Production of the weapon was however very poor and by 1943 only a few thousand had been produced. There were some distinct differences between the two designs firing mechanisms with the Walther model using an annular gas piston with a sleeve to connect the bolt (which also acted as a means of cocking the rifle). The Haenel design incorporated the much better conventional type of long stroke piston which drove back the bolt carrier, causing it to tip the rear bolt upwards out of it's locking recess.
The StG44 was by no means light in weight, but it was the
world's first assault rifle in that it had select fire capability, was
short, and
chambered for an intermediate cartridge.

After World War Two, the design of the STG44 escaped to Spain and was redubbed the CETME. After many years of developement and cold war hostility, the German firm Heckler & Koch purchased the licsense for the CETME and developed the G3 Battle Rifle to combat Soviet forces in what could have been the eastern european flashpoint. (Thank god the cold war ended)

The G3 Battle Rifle and HK G36K are the finest, most reliable and accurate Assualt Rifles in the world.

None of those weapons would be possible without the STG44.
by The Sneak January 21, 2004
 
4.
Technocracy, the politico-economic movement, advocates the optimization of the welfare of human beings, by means of scientific analyses and engineered action. It does not limit itself to established economic, political and administrative forms, but considers those as human artifacts subject to optimization. As a result, the group's reforms seem quite radical to many people.

Technocracy advocates an economic system in which production is run at full capacity at all times, and purchasing power equal to the productive capacity is evenly distributed to all. The organization claims that this will guarantee both well-being and security for all.
A government or social system controlled by technicians, especially scientists and technical experts.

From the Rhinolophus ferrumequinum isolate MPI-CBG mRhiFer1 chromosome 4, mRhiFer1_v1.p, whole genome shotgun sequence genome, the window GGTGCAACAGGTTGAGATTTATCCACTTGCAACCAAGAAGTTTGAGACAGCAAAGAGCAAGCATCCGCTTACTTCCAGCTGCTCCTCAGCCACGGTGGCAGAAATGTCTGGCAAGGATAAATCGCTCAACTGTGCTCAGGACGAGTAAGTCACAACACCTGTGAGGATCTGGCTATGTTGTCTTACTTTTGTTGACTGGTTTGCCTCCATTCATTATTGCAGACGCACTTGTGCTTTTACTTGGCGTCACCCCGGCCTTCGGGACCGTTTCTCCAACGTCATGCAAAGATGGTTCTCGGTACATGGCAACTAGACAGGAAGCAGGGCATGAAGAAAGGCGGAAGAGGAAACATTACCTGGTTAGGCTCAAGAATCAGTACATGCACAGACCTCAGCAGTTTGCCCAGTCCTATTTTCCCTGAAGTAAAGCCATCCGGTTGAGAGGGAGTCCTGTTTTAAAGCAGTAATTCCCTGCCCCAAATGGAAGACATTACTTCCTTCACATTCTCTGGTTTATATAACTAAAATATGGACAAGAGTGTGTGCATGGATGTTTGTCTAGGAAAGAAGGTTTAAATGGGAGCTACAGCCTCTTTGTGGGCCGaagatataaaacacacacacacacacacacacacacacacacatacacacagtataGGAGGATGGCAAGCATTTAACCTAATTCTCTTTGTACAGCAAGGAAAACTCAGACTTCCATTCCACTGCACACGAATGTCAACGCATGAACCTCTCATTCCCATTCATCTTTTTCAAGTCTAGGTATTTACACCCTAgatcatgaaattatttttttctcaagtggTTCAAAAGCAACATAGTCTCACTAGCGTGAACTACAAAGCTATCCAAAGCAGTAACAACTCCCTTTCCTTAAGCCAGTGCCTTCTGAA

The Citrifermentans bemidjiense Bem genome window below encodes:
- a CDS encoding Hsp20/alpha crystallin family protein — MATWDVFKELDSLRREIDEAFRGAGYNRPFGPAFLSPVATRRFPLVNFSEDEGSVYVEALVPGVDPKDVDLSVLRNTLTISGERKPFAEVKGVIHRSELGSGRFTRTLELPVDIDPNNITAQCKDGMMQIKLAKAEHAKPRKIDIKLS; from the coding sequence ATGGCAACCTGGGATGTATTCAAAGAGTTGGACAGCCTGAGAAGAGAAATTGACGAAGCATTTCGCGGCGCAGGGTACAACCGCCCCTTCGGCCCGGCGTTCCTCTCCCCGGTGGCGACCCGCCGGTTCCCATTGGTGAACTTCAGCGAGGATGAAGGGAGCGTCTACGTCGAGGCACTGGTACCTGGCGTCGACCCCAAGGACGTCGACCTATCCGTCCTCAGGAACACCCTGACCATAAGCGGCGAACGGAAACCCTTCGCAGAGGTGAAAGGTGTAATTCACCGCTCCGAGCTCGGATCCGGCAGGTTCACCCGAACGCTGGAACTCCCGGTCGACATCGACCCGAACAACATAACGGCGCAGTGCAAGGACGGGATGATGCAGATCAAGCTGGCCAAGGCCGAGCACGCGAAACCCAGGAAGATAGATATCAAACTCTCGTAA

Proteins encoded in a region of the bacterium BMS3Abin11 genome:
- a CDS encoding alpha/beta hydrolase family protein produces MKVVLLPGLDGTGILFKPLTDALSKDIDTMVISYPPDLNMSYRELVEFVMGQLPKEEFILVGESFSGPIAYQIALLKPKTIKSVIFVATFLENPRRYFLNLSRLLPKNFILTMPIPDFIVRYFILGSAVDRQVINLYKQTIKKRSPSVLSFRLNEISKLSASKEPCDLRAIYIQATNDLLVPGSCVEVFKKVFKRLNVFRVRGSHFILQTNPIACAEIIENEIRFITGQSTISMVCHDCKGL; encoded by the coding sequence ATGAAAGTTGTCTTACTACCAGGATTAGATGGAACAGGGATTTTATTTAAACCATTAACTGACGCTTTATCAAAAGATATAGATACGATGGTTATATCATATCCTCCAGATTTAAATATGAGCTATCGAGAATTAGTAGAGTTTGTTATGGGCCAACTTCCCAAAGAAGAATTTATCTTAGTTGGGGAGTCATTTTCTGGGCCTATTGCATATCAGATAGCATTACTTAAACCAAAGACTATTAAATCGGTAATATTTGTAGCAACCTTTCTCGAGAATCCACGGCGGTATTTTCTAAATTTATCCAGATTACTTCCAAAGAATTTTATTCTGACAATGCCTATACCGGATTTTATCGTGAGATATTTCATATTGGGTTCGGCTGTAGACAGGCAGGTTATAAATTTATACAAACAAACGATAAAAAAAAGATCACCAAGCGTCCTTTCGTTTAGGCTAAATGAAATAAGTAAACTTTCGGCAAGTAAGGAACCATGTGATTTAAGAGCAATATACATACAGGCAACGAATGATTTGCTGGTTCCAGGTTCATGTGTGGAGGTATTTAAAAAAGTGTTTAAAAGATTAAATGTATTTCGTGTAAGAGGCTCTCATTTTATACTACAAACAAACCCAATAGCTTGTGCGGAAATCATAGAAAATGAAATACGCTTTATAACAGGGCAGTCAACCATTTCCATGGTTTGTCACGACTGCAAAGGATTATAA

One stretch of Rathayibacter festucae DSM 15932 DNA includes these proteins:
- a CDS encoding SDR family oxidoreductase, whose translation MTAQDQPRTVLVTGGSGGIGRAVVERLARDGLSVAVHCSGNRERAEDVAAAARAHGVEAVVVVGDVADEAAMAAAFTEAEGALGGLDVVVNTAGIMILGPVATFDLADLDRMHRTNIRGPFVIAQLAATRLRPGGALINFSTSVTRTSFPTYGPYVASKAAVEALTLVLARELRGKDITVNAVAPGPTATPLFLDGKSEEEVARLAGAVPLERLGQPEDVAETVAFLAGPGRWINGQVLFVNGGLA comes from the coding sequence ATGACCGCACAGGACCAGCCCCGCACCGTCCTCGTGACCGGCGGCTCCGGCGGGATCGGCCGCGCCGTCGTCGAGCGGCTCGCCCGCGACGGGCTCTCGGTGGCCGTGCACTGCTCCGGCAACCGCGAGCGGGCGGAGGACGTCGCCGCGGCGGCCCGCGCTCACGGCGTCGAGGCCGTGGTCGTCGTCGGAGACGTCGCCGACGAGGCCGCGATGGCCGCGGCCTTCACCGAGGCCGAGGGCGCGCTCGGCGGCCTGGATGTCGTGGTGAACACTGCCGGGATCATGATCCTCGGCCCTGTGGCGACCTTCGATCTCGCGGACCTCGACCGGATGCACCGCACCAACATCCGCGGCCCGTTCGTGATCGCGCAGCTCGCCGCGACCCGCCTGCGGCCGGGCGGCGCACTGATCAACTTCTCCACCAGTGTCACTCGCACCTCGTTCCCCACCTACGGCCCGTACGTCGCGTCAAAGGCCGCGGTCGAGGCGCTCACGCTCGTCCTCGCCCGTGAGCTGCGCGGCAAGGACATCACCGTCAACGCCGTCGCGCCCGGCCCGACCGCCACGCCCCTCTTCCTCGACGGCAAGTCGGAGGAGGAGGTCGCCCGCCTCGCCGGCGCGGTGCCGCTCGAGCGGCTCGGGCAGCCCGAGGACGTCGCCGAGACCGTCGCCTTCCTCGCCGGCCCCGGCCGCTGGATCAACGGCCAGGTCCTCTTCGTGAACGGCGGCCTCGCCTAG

No country has ever been a true Technocracy, this is a hypothetical type of government.
by The Sneak September 15, 2004
 
5.
FG42 (Fallschirmjägergewehr 42)
The FG42 was produced for the Luftwaffe paratroops and appeared in Italy and France. The magazine fed from the left side and it had a bipod and integral bayonet. This was a remarkable weapon, being designed to replace the rifle, machine gun in the light role and the sub-machine gun.
It has been reported that only 5000 were produced and it is surprising that the Germans did not make more of them. Some have a wooden butt, whilst others have butts of stamped steel.
High recoil, but a damn powerful round and high rate of fire made it vicous at close range.
by The Sneak January 21, 2004
 
6.
Landed aristocracy of Prussia and Eastern Germany. "Junker" in German means country squire. The particle "von" before their family names indicated their belonging to the nobility.
Otto von Bismarck and Paul von Hindenburg are famous Junkers. (pronounced YOON-ker)
by The Sneak September 15, 2004
 
7.
Romulus, twin brother of Remus.

He was the founder of the great city of Rome, thus the humble beginings of the greatest civilization the world has ever known.

The Roman Empire.
My brother made fun of my crappy computer, I was thinking of pulling a "Romulus" and killing him.
by The Sneak January 20, 2004